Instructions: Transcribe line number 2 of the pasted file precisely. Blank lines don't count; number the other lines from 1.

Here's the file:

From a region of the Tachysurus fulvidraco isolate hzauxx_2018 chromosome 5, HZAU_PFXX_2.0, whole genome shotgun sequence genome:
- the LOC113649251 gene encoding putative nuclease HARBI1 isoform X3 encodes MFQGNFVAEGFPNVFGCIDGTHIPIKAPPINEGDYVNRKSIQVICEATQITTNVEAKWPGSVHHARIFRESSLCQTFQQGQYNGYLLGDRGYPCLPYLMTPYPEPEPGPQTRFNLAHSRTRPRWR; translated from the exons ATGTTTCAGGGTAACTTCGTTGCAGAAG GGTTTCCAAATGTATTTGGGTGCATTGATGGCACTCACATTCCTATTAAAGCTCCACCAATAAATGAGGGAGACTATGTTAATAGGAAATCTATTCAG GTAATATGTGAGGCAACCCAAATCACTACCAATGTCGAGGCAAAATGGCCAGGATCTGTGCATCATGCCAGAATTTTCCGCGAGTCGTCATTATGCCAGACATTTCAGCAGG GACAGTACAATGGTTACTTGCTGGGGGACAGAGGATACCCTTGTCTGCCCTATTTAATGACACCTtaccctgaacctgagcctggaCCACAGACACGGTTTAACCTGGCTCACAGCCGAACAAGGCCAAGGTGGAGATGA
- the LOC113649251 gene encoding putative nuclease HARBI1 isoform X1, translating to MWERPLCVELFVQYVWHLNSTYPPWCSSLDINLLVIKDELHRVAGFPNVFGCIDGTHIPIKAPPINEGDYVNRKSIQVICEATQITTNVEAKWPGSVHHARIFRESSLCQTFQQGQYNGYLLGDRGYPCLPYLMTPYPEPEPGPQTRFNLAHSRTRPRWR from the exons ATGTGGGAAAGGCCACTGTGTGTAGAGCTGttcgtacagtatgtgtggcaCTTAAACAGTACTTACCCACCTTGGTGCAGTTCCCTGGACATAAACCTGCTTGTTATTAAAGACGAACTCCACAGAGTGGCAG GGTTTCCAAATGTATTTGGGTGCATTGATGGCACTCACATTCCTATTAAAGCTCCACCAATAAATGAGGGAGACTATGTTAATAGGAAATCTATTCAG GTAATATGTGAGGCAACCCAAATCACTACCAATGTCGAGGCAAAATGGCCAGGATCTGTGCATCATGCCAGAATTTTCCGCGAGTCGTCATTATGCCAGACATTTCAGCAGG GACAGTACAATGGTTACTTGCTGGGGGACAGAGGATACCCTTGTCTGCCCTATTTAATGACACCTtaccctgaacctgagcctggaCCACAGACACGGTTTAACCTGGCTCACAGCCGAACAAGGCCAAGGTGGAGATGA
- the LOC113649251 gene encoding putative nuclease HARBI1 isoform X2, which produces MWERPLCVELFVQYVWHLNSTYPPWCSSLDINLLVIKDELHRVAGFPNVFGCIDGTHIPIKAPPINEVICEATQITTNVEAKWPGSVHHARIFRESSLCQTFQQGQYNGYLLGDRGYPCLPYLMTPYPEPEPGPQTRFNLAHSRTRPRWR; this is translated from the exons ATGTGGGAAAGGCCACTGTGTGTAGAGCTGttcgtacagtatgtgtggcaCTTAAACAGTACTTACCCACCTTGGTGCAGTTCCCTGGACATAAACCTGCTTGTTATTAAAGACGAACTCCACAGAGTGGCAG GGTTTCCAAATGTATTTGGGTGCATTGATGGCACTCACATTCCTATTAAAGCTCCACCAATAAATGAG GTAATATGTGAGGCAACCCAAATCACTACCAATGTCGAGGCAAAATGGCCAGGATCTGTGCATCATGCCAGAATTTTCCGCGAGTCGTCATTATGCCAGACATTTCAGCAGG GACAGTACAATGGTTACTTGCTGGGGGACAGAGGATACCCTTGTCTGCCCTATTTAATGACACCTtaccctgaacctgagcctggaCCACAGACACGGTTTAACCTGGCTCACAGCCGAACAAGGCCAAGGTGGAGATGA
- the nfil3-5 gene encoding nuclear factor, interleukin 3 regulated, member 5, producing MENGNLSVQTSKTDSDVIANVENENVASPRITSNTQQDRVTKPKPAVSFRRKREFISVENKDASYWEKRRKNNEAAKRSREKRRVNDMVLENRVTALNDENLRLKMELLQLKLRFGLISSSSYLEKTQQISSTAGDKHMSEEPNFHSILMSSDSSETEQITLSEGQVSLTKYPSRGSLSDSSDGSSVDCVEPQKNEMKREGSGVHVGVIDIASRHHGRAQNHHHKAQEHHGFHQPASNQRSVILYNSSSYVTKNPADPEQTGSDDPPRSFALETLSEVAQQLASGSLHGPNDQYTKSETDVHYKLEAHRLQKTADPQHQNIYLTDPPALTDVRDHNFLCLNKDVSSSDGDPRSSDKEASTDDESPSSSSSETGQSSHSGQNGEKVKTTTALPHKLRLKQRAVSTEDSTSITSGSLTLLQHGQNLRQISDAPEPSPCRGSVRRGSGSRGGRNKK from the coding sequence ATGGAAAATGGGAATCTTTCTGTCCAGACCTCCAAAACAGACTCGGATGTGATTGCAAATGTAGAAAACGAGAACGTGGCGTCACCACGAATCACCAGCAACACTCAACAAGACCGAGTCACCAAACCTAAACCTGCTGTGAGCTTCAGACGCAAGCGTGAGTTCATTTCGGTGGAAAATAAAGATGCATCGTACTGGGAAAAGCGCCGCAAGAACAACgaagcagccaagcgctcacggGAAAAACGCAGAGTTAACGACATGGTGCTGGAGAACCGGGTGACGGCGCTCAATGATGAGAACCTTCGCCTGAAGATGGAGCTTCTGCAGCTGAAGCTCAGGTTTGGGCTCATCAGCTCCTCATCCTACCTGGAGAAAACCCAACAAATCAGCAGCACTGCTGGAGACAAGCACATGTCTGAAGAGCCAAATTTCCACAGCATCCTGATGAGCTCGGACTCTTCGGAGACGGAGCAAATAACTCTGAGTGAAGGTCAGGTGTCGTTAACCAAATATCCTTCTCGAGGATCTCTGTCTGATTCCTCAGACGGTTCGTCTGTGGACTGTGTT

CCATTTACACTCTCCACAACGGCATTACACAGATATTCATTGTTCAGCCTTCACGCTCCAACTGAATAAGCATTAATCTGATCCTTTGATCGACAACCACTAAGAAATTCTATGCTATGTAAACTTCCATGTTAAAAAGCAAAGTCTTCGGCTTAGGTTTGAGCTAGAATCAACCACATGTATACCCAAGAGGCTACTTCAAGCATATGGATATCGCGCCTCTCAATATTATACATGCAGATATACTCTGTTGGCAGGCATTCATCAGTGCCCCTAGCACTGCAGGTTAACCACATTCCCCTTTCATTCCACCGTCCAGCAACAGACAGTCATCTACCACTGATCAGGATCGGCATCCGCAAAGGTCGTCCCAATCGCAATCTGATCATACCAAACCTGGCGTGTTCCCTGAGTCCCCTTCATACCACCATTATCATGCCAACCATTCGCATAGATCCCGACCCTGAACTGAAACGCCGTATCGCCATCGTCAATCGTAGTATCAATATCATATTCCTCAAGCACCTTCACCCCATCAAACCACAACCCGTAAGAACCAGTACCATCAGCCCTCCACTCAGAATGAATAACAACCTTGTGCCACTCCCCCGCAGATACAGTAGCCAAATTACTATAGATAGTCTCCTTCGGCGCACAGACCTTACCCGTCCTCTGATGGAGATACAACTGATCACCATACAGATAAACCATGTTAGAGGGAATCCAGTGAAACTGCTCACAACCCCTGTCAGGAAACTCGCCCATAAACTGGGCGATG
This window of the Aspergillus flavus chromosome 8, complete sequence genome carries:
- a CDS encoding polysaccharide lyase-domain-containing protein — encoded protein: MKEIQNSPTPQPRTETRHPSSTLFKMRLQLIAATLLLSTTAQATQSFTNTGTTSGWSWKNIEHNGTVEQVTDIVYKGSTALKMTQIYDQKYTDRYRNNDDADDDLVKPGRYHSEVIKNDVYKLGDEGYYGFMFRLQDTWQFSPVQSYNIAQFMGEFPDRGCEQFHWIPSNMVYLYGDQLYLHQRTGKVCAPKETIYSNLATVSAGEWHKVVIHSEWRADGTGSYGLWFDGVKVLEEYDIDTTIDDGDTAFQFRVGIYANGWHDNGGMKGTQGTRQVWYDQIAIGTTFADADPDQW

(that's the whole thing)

- the LOC113649251 gene encoding putative nuclease HARBI1 isoform X3 encodes MFQGNFVAEGFPNVFGCIDGTHIPIKAPPINEGDYVNRKSIQVICEATQITTNVEAKWPGSVHHARIFRESSLCQTFQQGQYNGYLLGDRGYPCLPYLMTPYPEPEPGPQTRFNLAHSRTRPRWR; translated from the exons ATGTTTCAGGGTAACTTCGTTGCAGAAG GGTTTCCAAATGTATTTGGGTGCATTGATGGCACTCACATTCCTATTAAAGCTCCACCAATAAATGAGGGAGACTATGTTAATAGGAAATCTATTCAG GTAATATGTGAGGCAACCCAAATCACTACCAATGTCGAGGCAAAATGGCCAGGATCTGTGCATCATGCCAGAATTTTCCGCGAGTCGTCATTATGCCAGACATTTCAGCAGG GACAGTACAATGGTTACTTGCTGGGGGACAGAGGATACCCTTGTCTGCCCTATTTAATGACACCTtaccctgaacctgagcctggaCCACAGACACGGTTTAACCTGGCTCACAGCCGAACAAGGCCAAGGTGGAGATGA